A new organization for Olympic stamp, coin, and memorabilia collectors will take shape in Lausanne this week on the eve of the 20th World Olympic Collectors Fair.
The Association Internationale des Collectioneurs Olympique (AICO) will hold its inaugural meeting on Thursday with representatives from 19 clubs.
"AICO is being established by collectors, for collectors," David Maiden, an IOC advisor and member of the IOC Philately, Numismatics and Memorabilia Commission, tells Around the Rings.
"The IOC is facilitating the process, not directing it."
He says the impetus for AICO came from the dissolution by the IOC of the former organization FIPO (International Federation of Olympic Philately), which was for stamp collectors.
"The IOC view was that it should not control third-party organizations, but rather have a formal relationship with them," Maiden says. "This was not a reflection of the work of FIPO in developing Olympic philately, but a desire to eliminate confusion between the role of the IOC and the role of an organization which represented external stakeholders."
Three years ago, the IOC asked a group of senior officials from collecting clubs to form a working group, which recommended that a new organization be established for all fields of Olympic collecting, not just philately.
"The mission of AICO is to foster quality Olympic philately, numismatics, and memorabilia collecting related to the historical and cultural aspects of the Olympic movement," Maiden says.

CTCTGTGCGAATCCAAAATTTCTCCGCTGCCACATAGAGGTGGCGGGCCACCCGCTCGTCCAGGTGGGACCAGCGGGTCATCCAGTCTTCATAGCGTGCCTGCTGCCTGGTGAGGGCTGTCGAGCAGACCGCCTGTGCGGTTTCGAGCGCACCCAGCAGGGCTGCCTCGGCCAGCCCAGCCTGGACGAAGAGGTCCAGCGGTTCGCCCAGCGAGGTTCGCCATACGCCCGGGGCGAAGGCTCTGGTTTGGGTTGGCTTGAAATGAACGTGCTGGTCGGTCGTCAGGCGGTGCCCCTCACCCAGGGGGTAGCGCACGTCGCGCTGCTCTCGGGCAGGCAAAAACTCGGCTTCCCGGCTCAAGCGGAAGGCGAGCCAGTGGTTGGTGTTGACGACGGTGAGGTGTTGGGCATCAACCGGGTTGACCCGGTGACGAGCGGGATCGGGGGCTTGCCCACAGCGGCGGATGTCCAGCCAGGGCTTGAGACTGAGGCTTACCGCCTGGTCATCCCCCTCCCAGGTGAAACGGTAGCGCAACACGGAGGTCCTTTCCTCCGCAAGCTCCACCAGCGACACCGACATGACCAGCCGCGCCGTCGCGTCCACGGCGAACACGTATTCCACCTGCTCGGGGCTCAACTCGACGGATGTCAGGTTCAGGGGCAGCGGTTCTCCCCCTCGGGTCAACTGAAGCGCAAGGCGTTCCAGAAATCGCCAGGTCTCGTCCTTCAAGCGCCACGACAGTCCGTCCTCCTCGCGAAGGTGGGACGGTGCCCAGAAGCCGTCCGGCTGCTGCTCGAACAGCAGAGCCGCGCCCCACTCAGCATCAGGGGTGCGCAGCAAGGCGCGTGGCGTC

AICO will achieve this by being a central point of information sharing on all aspects of Olympic collecting; promoting learning and friendship between Olympic collectors internationally; producing/facilitating publications and events on Olympic collecting; and being a central point of collaboration for Olympic collecting clubs with the IOC.
Maiden says there are 10 candidates for five positions on the Executive Board of AICO, which is "a very welcome sign of the degree of interest among clubs."
Once established, AICO will apply to the IOC to be an officially recognized organization, such as ISOH, which represents Olympic historians.
AICO will not have a formal relationship with the IOC Philately, Numismatics, and Memorabilia Commission.
Other collecting clubs will be able to consider applying for membership. One of the criteria for membership -- a condition introduced by the collecting clubs -- is that the local NOC must have no objection to a club joining AICO.
Worldwide Interest in Fair
About 150 collectors from 18 countries have registered for the fair to be held May 23-25. Maiden says there will be 58 tables for dealers. Some applicants had to be turned away because there was no more room in the 700-square-meter tent at the Place de Navigation on the shore of Lake Geneva. The site is about 500 meters from the Olympic Museum.
Other collectors signed up to attend the social functions that include a cocktail reception and tour of the new Olympic Museum and a dinner there. Maiden also expects about 50 collectors to "walk in," plus a high degree of interest from the general public.
"The Place de Navigation is a very popular place for families to promenade on weekends, and free entry is sure to attract some interest," he says.